Reading

2015 Reading Journey: Lord Foul’s Bane

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This was a hard review for me to write, and I put it off several times. Okay, more than several.

As a teenager, the Chronicles of Thomas Convenant ranked high on my list of favourite fantasy. I read both trilogies at least a dozen times between the last couple of years of grade school and the end of high school. I expected to love a return visit to the world and have the first book drag me into the second.

Expectations subverted, and not in a good way.

As an adult, the character of Thomas Covenant annoys the hell out of me. He’s pretty much as unlikeable as Mr. Donaldson could make him without him actively being the bad guy in the story. And I understand that was the idea, that this is, in part, a story of attempted redemption, or the first step in it, at least. It just doesn’t work for me anymore.

Covenant is a jerk, an obnoxious prick, an asshole. Yes, he’s gotten the proverbial red hot poker up the backside between a disease that can’t be cured (leprosy) and how he’s treated by the world, and especially his now ex-wife, after the diagnosis, and after a few months/years of misery is thrown into a bizarre fantasy world without any real warning he can understand. So yes, his life sucks pretty large so far, but I’m a firm believer that while you can’t choose what the universe throws at you, you can certainly choose how you react to it.

And he reacts badly.

I’m not saying I’d react better. Except I would. I think most people would. Practically everyone.

Starting with being a societal outcast and then being dragged from the real world into something that only makes sense as a dream or hallucination gives you a certain amount of leeway, but Covenant starts off by being rude to everyone he meets, giving himself the title of Unbeliever, not even attempting to understand his situation and, when he realizes (or seems to) that he’s been healed of his disease, responds by raping the girl (she’s a teenager, not an adult, which is a distinction that needs to be made, I think) who basically rescued him.

Yes, rape is the absolute correct word and I don’t know why I don’t remember understanding that when I was a teenager and loved this book. She found him in the wilderness, helped him down a dangerous path to her village, and convinced her parents to take him in. And so he rewards her.

Had I been reading a paper copy, I might have thrown it across the room the moment I understood what was going on. Fortunately for my long-suffering tablet, I have more self-control.

Covenant continues to be an obstinate jerk as his victim’s mother (at first not knowing what happened to her daughter) leads him on a journey of several weeks walking across The Land. After various misadventures, she abandons him to the character I remember loving most in this book and who still does well for me, the giant Saltheart Foamfollower. And Foamfollower isn’t enough to keep me going. None of the other characters are, even the ones I remember loving and cheering for as a teenager, because it all comes back to Thomas Covenant.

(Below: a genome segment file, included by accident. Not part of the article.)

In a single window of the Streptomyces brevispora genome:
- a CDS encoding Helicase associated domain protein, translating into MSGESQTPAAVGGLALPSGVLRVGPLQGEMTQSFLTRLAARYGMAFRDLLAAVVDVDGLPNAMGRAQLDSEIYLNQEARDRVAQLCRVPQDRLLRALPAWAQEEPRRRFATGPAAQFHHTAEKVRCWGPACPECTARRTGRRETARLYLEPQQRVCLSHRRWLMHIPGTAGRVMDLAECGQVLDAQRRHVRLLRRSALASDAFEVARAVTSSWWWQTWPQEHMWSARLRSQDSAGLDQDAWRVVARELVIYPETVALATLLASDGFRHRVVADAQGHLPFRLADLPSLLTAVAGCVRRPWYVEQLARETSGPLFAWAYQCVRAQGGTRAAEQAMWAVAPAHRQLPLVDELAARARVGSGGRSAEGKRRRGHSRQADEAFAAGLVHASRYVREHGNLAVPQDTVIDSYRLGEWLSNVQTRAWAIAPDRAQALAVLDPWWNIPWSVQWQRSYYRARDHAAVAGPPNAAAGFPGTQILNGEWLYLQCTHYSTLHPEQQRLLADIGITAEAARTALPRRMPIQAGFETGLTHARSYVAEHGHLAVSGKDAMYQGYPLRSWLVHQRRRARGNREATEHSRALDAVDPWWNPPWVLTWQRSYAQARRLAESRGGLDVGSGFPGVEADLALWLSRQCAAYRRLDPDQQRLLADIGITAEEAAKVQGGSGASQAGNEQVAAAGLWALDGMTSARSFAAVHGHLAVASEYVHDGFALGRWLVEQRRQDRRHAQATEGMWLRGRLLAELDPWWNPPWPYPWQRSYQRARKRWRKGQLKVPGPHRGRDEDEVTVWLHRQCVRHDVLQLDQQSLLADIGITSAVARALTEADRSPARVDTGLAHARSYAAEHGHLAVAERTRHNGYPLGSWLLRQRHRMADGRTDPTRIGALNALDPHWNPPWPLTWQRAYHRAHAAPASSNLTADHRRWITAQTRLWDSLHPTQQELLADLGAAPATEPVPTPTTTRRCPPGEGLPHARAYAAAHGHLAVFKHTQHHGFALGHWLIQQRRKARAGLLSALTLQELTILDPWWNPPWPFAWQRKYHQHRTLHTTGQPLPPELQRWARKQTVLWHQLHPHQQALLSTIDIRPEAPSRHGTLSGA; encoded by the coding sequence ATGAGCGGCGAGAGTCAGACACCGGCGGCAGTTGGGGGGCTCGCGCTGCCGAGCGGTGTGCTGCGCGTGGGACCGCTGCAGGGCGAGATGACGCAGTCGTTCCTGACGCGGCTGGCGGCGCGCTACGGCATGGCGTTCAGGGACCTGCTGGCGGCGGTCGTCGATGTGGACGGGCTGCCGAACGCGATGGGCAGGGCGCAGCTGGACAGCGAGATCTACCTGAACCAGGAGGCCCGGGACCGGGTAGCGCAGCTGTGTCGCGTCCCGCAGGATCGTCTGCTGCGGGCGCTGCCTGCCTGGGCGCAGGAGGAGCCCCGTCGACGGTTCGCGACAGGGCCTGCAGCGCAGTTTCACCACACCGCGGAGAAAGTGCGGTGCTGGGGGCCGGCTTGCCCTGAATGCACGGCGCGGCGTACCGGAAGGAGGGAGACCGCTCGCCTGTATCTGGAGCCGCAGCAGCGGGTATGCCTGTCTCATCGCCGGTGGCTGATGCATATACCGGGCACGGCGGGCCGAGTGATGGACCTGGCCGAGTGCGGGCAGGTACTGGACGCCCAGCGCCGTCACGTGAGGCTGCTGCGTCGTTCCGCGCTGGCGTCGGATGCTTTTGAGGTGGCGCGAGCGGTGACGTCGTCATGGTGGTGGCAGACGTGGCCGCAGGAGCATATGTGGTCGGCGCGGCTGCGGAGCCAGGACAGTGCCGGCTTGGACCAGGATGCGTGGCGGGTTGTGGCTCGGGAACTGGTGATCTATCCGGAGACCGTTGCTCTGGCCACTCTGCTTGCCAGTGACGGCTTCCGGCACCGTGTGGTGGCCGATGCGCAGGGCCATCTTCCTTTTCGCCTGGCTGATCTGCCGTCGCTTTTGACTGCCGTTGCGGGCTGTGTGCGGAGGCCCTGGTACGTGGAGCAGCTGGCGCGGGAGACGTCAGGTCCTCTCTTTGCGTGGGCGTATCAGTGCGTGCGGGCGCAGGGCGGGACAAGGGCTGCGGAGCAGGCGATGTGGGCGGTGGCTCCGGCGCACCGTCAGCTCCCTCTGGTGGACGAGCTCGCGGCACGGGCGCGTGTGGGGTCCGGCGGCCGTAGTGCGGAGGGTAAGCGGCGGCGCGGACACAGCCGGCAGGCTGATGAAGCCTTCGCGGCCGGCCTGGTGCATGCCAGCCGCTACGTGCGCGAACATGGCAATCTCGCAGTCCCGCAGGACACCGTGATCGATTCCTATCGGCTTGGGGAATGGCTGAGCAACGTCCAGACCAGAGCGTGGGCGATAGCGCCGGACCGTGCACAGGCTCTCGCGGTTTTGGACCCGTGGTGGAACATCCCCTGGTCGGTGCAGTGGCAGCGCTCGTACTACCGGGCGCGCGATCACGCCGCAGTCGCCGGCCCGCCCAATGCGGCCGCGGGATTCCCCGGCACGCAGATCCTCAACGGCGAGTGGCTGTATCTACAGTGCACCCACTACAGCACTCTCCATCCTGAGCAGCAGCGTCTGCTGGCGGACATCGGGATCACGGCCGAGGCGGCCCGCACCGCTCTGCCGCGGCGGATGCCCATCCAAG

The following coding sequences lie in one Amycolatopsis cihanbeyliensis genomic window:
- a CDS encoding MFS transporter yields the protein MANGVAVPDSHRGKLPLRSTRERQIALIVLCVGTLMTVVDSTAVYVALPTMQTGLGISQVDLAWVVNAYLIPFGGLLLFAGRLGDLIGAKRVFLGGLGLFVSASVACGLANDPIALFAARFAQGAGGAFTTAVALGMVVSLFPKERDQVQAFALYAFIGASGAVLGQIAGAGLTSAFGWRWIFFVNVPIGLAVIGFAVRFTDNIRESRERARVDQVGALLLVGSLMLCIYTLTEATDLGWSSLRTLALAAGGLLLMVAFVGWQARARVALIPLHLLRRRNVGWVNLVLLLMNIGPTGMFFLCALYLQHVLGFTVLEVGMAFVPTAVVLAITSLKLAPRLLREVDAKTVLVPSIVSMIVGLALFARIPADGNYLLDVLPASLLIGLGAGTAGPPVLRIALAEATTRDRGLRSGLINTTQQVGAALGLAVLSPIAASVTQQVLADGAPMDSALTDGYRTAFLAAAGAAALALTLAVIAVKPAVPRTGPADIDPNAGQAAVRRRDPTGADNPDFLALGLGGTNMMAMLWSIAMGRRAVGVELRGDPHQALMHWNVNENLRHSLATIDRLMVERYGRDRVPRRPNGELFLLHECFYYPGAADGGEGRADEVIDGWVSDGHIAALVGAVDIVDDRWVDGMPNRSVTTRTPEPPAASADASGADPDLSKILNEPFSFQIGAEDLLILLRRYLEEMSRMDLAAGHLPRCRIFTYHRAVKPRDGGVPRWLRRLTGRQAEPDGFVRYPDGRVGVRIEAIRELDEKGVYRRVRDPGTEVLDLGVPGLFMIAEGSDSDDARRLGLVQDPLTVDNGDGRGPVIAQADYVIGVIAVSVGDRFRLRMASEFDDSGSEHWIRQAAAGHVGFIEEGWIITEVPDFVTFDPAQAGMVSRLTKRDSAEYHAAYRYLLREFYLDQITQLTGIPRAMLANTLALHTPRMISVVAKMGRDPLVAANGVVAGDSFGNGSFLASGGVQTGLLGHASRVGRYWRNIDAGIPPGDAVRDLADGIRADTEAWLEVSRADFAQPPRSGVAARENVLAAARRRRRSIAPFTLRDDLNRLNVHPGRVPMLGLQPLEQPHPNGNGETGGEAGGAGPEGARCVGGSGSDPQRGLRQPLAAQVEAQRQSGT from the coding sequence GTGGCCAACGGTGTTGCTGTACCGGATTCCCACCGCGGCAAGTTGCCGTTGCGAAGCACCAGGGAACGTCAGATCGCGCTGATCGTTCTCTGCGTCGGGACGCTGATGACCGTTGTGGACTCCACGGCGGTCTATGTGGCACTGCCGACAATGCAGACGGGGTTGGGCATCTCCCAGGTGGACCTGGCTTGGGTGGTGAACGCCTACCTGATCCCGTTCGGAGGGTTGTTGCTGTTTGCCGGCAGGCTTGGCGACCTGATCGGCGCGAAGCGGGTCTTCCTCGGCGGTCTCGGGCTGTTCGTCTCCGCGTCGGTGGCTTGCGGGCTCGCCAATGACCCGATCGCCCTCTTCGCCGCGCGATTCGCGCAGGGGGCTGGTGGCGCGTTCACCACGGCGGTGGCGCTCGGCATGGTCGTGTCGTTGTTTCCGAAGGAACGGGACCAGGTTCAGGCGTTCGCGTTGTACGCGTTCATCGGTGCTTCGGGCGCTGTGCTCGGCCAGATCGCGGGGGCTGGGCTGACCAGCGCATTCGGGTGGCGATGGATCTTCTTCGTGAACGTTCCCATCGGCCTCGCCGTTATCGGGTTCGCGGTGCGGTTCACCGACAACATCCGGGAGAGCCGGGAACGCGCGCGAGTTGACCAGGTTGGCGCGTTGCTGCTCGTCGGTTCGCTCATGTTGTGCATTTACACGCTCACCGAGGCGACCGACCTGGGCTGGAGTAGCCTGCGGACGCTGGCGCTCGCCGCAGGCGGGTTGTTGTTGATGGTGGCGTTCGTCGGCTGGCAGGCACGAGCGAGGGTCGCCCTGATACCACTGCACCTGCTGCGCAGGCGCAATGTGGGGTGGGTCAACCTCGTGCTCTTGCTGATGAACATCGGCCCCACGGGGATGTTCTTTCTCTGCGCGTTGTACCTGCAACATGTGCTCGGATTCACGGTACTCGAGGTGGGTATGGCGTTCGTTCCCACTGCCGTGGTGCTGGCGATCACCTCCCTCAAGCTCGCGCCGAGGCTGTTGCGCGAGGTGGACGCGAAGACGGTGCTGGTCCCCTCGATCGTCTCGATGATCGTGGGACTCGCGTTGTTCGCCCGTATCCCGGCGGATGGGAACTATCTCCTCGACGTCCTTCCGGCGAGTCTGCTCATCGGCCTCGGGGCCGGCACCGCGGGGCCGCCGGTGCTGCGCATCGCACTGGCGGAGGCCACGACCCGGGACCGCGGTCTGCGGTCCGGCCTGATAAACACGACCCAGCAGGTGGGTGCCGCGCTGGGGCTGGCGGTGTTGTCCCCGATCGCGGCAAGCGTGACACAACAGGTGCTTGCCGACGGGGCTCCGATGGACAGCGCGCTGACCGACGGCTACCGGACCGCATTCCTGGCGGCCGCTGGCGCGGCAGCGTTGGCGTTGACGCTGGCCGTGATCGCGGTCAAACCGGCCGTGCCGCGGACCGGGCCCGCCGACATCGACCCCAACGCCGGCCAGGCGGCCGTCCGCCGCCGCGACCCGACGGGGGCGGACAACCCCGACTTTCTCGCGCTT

Covenant pends almost the entire book embedded in a stubborn refusal to acknowledge reality, events, or his own feelings. Nothing around him is worth his real attention or understanding. When he occasionally loses control of his emotions and reacts, he’s always upset with himself and does everything he can to push people away before, during, and after. His actions seem calculated to cause maximum irritation in the people around him, as much because he doesn’t believe them to be real as because he doesn’t care about anything beyond himself.

Given his “real world” situation, stubborn self-centeredness is probably the only thing that keeps him alive long term, but by half way through the book, it’s old and the refusal of the character to grow or even open his eyes for more than a fraction of a second is, frankly, annoying.

But it continues for a lot of pages yet. It’s actually only near the end of the book that Covenant finally starts to actually care about the events around him, not that he really becomes much less of a passenger in the story, and that’s mostly accidental.

The good guys win, more or less, at least the ones who survive, and the bad guy is defeated. Well, not the big bad guy, but the bad guy being manipulated by the big bad guy. More of a marginally competent sidekick given too much power and magic so the big bad can laugh while he watches what happens.

Covenant, of course, wakes up in the real world, having not been run over by the car from the opening act, or at least not injured by it, and we flavour the last sequence just a little with the it-was-only-a-dream cliché even while knowing it wasn’t.

Overall rating: 2 stars. Meh. And that’s purely on the strength of the writing. With apologies to something that’s supposed to be a modern classic of the Fantasy genre, I actually wish I hadn’t picked this up again. I read the first two trilogies repeatedly as a teenager, loving them. I’m going to let the rest of the books live in my memory and give The Last Chronicles, written long after, a miss.

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